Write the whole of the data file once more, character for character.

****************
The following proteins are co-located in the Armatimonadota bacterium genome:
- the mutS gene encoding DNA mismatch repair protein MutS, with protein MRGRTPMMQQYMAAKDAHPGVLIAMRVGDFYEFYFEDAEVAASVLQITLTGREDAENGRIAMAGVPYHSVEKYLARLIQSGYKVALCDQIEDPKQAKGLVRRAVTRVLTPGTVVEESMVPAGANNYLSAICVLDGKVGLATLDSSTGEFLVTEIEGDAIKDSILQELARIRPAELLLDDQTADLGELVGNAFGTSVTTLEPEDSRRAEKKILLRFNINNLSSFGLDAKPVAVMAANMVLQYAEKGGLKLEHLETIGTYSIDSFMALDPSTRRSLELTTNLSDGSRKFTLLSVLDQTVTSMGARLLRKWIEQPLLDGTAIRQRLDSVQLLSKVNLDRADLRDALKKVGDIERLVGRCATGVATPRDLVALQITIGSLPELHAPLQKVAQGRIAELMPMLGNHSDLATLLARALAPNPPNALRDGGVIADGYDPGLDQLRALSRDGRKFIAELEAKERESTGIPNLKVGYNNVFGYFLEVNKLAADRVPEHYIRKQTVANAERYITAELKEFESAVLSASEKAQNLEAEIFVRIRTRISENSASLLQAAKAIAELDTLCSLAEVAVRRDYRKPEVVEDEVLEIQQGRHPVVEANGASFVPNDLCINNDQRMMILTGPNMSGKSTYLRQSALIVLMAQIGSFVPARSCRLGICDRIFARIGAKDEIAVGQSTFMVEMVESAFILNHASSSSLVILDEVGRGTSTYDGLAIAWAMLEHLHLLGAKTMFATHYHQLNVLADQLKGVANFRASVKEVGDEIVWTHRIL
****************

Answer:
The following proteins are co-located in the Armatimonadota bacterium genome:
- the mutS gene encoding DNA mismatch repair protein MutS, with protein MRGRTPMMQQYMAAKDAHPGVLIAMRVGDFYEFYFEDAEVAASVLQITLTGREDAENGRIAMAGVPYHSVEKYLARLIQSGYKVALCDQIEDPKQAKGLVRRAVTRVLTPGTVVEESMVPAGANNYLSAICVLDGKVGLATLDSSTGEFLVTEIEGDAIKDSILQELARIRPAELLLDDQTADLGELVGNAFGTSVTTLEPEDSRRAEKKILLRFNINNLSSFGLDAKPVAVMAANMVLQYAEKGGLKLEHLETIGTYSIDSFMALDPSTRRSLELTTNLSDGSRKFTLLSVLDQTVTSMGARLLRKWIEQPLLDGTAIRQRLDSVQLLSKVNLDRADLRDALKKVGDIERLVGRCATGVATPRDLVALQITIGSLPELHAPLQKVAQGRIAELMPMLGNHSDLATLLARALAPNPPNALRDGGVIADGYDPGLDQLRALSRDGRKFIAELEAKERESTGIPNLKVGYNNVFGYFLEVNKLAADRVPEHYIRKQTVANAERYITAELKEFESAVLSASEKAQNLEAEIFVRIRTRISENSASLLQAAKAIAELDTLCSLAEVAVRRDYRKPEVVEDEVLEIQQGRHPVVEANGASFVPNDLCINNDQRMMILTGPNMSGKSTYLRQSALIVLMAQIGSFVPARSCRLGICDRIFARIGAKDEIAVGQSTFMVEMVESAFILNHASSSSLVILDEVGRGTSTYDGLAIAWAMLEHLHLLGAKTMFATHYHQLNVLADQLKGVANFRASVKEVGDEIVWTHRIL